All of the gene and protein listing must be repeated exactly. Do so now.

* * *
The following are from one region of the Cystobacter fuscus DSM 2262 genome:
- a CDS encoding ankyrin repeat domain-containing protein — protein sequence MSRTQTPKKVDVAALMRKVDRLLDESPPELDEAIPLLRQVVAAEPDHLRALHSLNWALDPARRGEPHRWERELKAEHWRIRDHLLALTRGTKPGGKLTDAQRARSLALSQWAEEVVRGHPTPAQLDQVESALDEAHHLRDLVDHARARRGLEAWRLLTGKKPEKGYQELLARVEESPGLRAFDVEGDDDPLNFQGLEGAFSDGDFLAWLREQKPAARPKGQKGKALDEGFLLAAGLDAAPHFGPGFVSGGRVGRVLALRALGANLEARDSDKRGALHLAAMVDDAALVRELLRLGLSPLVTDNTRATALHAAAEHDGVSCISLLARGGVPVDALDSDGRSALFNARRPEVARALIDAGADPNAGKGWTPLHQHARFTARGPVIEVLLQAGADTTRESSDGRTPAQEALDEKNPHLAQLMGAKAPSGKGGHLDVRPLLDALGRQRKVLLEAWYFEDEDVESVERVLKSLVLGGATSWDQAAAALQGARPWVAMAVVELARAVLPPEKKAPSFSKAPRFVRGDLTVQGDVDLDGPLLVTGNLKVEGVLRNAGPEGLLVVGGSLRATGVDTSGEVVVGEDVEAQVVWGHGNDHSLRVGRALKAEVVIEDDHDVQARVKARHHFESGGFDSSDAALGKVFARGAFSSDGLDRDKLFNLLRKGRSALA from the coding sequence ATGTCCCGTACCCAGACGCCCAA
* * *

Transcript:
The following are from one region of the Cystobacter fuscus DSM 2262 genome:
- a CDS encoding ankyrin repeat domain-containing protein — protein sequence MSRTQTPKKVDVAALMRKVDRLLDESPPELDEAIPLLRQVVAAEPDHLRALHSLNWALDPARRGEPHRWERELKAEHWRIRDHLLALTRGTKPGGKLTDAQRARSLALSQWAEEVVRGHPTPAQLDQVESALDEAHHLRDLVDHARARRGLEAWRLLTGKKPEKGYQELLARVEESPGLRAFDVEGDDDPLNFQGLEGAFSDGDFLAWLREQKPAARPKGQKGKALDEGFLLAAGLDAAPHFGPGFVSGGRVGRVLALRALGANLEARDSDKRGALHLAAMVDDAALVRELLRLGLSPLVTDNTRATALHAAAEHDGVSCISLLARGGVPVDALDSDGRSALFNARRPEVARALIDAGADPNAGKGWTPLHQHARFTARGPVIEVLLQAGADTTRESSDGRTPAQEALDEKNPHLAQLMGAKAPSGKGGHLDVRPLLDALGRQRKVLLEAWYFEDEDVESVERVLKSLVLGGATSWDQAAAALQGARPWVAMAVVELARAVLPPEKKAPSFSKAPRFVRGDLTVQGDVDLDGPLLVTGNLKVEGVLRNAGPEGLLVVGGSLRATGVDTSGEVVVGEDVEAQVVWGHGNDHSLRVGRALKAEVVIEDDHDVQARVKARHHFESGGFDSSDAALGKVFARGAFSSDGLDRDKLFNLLRKGRSALA from the coding sequence ATGTCCCGTACCCAGACGCCCAA